Katarzyna Kobro

Katarzyna Kobro

Born 26. leden 1898, Moskva
Působení Lodž
Died 21. únor 1951, Lodž

Jedna z klíčových, ale také tragických postav polské meziválečné avantgardy. Působila jako sochařka, malířka, typografka, scénografka a designérka, současně i teoretička umění, přičemž úzce spolupracovala především s malířem Władysławem Strzemińskim, autorem teorie unismu. Jen nemnoho z jejích děl se zachovalo – některé se ztratily již před vypuknutím druhé světové války, většina však byla zničena v jejím průběhu. Několik z nich bylo později rekonstruováno za pomoci fotografické dokumentace, většina je ale známa pouze z popisů, letmých zmínek v katalogových textech a dalších dokumentech. Mnoho let byla známa především jako manželka Strzemińského, pod jehož přímým vlivem také měla tvořit. Zásadní zlom nastal v průběhu osmdesátých let, kdy jí bylo věnováno několik přelomových výstav a monografií.
Katarzyna Kobro se podílela na aktivitách polských avantgardních skupin Praesens, Grupa a.r. (artyści rewolucyjni), také ale mezinárodní platformy Abstraction-Création. Spolupracovala s Henrykem Stażewským či Julianem Przybośem, vedle Jeana Arpa a Marcela Duchampa byla jednou ze signatářek Manifeste Dimensioniste (1936). Výrazně přispěla k založení Muzea sztuki v Łódźi.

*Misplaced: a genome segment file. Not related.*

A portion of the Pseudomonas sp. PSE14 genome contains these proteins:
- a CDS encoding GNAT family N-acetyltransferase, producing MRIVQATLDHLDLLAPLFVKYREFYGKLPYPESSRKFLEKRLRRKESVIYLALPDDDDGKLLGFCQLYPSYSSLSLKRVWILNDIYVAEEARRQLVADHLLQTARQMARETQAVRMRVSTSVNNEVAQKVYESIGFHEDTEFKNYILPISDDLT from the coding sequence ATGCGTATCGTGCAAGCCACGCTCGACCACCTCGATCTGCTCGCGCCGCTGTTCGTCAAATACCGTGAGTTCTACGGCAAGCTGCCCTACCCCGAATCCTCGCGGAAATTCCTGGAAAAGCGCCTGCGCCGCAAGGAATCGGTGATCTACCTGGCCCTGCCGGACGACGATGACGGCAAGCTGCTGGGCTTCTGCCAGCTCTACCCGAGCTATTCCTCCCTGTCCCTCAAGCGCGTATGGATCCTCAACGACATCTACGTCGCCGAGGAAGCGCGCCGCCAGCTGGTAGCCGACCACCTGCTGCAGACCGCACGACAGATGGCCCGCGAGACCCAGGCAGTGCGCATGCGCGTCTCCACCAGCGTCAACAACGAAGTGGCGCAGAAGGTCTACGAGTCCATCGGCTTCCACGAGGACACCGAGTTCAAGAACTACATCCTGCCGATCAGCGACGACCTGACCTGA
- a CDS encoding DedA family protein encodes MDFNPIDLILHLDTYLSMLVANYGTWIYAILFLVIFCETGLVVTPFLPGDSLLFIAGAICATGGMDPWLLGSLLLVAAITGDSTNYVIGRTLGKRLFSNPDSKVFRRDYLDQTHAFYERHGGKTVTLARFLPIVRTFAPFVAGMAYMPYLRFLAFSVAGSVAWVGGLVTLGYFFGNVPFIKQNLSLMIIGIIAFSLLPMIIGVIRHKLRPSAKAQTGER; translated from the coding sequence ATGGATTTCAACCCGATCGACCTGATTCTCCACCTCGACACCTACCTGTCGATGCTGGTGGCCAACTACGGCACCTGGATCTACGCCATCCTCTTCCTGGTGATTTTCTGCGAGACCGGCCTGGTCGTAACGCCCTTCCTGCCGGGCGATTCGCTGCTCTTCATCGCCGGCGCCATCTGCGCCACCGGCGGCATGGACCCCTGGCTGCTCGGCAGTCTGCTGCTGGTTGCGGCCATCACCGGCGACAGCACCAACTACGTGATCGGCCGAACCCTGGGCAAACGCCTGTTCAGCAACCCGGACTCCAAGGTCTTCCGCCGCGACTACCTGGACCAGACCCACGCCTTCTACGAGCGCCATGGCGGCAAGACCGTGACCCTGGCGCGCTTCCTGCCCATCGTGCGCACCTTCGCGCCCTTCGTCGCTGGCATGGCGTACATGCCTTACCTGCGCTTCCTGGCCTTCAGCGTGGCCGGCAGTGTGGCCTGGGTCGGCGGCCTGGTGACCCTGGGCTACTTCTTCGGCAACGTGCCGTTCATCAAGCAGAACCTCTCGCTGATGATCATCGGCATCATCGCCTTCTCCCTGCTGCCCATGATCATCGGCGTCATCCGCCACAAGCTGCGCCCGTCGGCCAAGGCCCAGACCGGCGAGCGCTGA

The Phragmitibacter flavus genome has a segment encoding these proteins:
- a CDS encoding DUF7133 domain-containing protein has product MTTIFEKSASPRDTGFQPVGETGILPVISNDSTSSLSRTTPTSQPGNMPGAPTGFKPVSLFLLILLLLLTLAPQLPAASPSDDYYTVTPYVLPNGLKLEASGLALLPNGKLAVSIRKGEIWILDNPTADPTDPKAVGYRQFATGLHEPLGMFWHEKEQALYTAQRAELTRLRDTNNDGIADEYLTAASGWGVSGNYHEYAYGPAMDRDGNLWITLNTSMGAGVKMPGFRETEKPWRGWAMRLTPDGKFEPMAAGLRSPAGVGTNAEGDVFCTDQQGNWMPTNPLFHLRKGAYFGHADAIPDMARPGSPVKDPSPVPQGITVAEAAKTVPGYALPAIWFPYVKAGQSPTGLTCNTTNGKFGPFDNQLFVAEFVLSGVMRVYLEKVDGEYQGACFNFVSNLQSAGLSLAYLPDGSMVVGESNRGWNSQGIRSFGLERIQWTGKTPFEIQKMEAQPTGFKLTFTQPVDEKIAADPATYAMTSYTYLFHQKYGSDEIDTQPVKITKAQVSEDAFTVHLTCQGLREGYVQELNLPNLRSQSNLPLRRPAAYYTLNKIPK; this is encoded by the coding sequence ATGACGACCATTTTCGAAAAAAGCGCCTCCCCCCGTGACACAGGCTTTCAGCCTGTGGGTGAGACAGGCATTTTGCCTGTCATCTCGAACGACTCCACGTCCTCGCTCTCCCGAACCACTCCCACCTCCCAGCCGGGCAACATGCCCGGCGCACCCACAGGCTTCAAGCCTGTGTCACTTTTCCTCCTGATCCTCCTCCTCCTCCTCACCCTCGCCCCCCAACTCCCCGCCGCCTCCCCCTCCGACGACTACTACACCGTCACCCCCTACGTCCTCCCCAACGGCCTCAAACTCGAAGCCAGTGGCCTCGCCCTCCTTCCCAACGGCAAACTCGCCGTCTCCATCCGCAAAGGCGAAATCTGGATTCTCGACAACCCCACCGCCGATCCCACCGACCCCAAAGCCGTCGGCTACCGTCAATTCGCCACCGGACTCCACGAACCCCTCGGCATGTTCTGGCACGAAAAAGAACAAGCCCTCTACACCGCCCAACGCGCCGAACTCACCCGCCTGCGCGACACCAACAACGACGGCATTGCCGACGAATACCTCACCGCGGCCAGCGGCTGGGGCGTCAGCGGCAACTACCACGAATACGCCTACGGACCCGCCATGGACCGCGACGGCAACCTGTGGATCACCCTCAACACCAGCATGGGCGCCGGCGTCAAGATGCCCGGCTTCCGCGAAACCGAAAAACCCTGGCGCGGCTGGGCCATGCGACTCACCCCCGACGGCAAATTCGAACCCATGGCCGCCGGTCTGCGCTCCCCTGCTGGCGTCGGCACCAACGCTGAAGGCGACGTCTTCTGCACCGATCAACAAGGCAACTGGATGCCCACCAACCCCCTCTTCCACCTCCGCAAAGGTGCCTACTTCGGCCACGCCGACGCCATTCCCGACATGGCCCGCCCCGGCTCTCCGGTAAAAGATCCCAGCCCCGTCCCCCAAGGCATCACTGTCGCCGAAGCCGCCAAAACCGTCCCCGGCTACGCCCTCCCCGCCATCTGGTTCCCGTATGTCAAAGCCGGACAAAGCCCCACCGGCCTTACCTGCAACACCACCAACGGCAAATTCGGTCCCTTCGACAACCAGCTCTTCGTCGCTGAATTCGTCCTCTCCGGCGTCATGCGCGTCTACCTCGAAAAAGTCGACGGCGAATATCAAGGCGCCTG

(Maria Świerżewska-Franczak)

plastika, malba, typografie, scénografie, design, Not in map


Kobro’s father, Mikolaj von Kobro, came from a German family who settled in Russia in the 18th century, and her mother, Eugenia Rozanowa, was Russian. Her German-Russian parentage would later greatly affect her life. She spent her childhood in Riga and that is where she most probably was when the First World War started. In the summer of 1915, she moved with her mother and her siblings to Moscow where she attended an all-girl gymnasium until graduating in May 1916. Her talent manifested itself while she was at school earning her top marks in drawing.


In the fall of 1917, she entered the Moscow School of Painting, Sculpture and Architecture (former Academy of Arts). In July 1918, she joined Moscow artists' union. The other members included young left-wing oriented artists such as Kazimir Malevich, Alexander Rodchenko and Vladimir Tatlin, who greatly influenced her work and her innovative approach to art.